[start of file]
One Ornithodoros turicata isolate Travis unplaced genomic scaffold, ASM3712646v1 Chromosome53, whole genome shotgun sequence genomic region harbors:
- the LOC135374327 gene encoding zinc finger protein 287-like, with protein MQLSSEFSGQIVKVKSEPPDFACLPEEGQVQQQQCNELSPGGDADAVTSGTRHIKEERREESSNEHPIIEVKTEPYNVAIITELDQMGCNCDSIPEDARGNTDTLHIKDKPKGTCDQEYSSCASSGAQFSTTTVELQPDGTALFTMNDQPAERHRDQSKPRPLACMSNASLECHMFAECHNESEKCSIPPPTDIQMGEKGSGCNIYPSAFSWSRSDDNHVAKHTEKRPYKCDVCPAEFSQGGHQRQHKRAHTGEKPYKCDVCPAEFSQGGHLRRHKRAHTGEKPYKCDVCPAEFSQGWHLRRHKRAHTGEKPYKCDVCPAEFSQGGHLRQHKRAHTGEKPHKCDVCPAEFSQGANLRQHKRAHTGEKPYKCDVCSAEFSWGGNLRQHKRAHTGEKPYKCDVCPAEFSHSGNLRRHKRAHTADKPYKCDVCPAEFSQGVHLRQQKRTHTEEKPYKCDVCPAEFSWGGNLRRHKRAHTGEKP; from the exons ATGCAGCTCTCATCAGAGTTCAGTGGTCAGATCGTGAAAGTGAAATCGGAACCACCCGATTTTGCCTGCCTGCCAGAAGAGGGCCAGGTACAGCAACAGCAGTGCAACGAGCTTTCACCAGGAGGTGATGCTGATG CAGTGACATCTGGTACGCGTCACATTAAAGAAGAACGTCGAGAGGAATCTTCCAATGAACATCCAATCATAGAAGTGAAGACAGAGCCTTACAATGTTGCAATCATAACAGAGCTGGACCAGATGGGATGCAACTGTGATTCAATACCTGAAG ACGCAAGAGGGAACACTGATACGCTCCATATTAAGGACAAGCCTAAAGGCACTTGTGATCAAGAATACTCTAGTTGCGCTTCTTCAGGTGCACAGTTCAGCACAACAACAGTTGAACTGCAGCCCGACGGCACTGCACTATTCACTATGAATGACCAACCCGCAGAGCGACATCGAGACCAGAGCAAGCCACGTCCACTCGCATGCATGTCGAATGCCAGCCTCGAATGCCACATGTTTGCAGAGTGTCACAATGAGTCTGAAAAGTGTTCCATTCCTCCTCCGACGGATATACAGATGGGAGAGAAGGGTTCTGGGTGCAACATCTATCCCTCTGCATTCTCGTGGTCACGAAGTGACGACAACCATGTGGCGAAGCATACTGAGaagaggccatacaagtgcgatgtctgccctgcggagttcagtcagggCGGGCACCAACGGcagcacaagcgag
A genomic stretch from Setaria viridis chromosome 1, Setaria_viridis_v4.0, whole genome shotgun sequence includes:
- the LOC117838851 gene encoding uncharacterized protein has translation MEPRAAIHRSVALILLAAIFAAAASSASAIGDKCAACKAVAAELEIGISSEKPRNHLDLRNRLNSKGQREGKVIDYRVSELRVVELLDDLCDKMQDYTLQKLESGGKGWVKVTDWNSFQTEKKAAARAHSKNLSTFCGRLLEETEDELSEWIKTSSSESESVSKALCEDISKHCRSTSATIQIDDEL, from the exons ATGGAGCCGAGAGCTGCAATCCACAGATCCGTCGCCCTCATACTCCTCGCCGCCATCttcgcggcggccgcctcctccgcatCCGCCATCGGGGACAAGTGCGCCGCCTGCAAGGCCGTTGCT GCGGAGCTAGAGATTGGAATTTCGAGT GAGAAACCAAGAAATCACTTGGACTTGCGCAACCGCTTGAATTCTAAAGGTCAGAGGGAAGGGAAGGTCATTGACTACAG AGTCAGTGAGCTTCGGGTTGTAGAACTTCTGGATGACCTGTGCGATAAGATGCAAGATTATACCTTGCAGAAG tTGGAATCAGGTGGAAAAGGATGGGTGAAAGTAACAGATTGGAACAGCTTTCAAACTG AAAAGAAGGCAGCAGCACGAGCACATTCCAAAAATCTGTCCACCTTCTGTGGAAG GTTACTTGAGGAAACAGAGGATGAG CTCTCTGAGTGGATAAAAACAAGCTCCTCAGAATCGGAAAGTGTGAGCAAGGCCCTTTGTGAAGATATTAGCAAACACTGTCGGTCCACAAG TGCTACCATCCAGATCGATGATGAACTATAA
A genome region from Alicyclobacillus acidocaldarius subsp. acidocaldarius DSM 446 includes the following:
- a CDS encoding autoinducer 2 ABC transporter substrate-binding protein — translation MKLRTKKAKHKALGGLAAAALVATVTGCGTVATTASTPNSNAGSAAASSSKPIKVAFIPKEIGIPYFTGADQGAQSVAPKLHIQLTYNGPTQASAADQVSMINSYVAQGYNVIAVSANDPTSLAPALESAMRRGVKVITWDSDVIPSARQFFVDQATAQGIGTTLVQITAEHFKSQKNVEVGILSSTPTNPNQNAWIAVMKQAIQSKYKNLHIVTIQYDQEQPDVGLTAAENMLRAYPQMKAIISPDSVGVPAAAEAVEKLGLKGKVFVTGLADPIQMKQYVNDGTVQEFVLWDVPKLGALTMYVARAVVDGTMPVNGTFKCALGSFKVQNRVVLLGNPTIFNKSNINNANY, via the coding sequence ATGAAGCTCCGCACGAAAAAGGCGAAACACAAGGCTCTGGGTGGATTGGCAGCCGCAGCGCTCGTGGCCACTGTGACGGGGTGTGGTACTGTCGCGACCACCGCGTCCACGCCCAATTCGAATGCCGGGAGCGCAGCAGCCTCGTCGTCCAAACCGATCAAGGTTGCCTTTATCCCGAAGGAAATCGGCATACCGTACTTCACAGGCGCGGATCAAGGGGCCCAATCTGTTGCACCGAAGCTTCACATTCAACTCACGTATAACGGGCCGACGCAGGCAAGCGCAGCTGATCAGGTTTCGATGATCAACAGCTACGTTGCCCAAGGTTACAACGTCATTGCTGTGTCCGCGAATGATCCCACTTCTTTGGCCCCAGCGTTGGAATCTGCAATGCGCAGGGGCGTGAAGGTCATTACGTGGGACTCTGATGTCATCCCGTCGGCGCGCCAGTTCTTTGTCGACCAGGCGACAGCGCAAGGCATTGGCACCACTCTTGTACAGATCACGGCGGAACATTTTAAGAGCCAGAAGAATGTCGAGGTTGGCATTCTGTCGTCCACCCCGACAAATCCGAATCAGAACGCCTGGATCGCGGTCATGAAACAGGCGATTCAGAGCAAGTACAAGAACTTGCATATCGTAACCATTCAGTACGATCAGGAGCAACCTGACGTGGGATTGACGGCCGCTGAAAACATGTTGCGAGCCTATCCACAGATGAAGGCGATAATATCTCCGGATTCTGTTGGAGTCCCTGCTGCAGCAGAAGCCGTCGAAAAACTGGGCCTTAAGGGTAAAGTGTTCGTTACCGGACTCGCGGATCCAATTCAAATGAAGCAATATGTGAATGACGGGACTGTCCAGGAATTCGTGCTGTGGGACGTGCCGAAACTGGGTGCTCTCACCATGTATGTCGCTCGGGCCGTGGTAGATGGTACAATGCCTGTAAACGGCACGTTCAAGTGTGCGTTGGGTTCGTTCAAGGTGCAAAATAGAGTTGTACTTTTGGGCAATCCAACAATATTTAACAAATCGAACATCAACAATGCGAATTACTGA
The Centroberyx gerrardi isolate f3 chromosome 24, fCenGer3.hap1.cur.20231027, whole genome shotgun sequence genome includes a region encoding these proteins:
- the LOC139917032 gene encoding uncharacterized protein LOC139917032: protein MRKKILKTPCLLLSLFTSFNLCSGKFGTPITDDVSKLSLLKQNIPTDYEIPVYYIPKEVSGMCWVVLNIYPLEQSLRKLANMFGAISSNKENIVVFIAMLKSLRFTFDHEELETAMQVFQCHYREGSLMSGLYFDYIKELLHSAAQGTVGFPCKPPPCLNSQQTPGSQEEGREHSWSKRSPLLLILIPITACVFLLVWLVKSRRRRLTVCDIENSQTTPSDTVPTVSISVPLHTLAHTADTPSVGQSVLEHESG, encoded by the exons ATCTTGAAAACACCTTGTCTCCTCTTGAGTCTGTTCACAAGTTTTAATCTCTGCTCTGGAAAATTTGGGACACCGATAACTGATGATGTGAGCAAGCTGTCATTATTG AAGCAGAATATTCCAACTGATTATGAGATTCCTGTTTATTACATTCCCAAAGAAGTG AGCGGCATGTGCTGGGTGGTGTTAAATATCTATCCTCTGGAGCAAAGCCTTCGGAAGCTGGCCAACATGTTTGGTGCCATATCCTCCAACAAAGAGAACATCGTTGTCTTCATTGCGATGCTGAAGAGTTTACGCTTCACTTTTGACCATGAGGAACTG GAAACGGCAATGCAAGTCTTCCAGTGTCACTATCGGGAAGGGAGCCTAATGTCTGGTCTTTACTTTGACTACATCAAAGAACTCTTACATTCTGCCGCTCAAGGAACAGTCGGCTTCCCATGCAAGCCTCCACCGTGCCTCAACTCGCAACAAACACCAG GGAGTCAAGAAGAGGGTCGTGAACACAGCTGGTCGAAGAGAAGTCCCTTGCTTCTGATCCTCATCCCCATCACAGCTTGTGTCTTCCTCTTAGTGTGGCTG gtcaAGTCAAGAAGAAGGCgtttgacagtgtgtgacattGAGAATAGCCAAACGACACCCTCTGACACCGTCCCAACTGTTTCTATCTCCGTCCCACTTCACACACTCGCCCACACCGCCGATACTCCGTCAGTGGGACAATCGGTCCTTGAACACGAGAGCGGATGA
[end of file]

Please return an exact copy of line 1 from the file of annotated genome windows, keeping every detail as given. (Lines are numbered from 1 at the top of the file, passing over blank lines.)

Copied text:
One Ornithodoros turicata isolate Travis unplaced genomic scaffold, ASM3712646v1 Chromosome53, whole genome shotgun sequence genomic region harbors: